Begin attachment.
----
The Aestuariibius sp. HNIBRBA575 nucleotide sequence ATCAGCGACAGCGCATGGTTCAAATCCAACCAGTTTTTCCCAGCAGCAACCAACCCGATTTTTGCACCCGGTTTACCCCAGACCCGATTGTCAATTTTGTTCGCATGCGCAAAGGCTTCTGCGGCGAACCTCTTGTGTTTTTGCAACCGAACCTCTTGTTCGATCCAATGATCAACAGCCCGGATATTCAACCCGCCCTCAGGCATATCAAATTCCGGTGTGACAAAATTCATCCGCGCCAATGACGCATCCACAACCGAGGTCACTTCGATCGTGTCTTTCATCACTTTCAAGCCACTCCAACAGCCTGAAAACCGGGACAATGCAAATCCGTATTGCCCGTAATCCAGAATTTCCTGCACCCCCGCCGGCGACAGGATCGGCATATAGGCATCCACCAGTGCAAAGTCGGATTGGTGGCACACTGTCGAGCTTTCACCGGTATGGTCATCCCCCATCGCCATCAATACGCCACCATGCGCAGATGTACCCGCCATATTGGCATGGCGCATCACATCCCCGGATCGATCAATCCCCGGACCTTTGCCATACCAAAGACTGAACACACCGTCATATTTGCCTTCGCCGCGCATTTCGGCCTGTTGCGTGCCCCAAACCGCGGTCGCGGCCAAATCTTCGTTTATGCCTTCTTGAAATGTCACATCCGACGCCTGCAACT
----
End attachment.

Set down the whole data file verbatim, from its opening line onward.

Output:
The Aestuariibius sp. HNIBRBA575 nucleotide sequence ATCAGCGACAGCGCATGGTTCAAATCCAACCAGTTTTTCCCAGCAGCAACCAACCCGATTTTTGCACCCGGTTTACCCCAGACCCGATTGTCAATTTTGTTCGCATGCGCAAAGGCTTCTGCGGCGAACCTCTTGTGTTTTTGCAACCGAACCTCTTGTTCGATCCAATGATCAACAGCCCGGATATTCAACCCGCCCTCAGGCATATCAAATTCCGGTGTGACAAAATTCATCCGCGCCAATGACGCATCCACAACCGAGGTCACTTCGATCGTGTCTTTCATCACTTTCAAGCCACTCCAACAGCCTGAAAACCGGGACAATGCAAATCCGTATTGCCCGTAATCCAGAATTTCCTGCACCCCCGCCGGCGACAGGATCGGCATATAGGCATCCACCAGTGCAAAGTCGGATTGGTGGCACACTGTCGAGCTTTCACCGGTATGGTCATCCCCCATCGCCATCAATACGCCACCATGCGCAGATGTACCCGCCATATTGGCATGGCGCATCACATCCCCGGATCGATCAATCCCCGGACCTTTGCCATACCAAAGACTGAACACACCGTCATATTTGCCTTCGCCGCGCATTTCGGCCTGTTGCGTGCCCCAAACCGCGGTCGCGGCCAAATCTTCGTTTATGCCTTCTTGAAATGTCACATCCGACGCCTGCAACT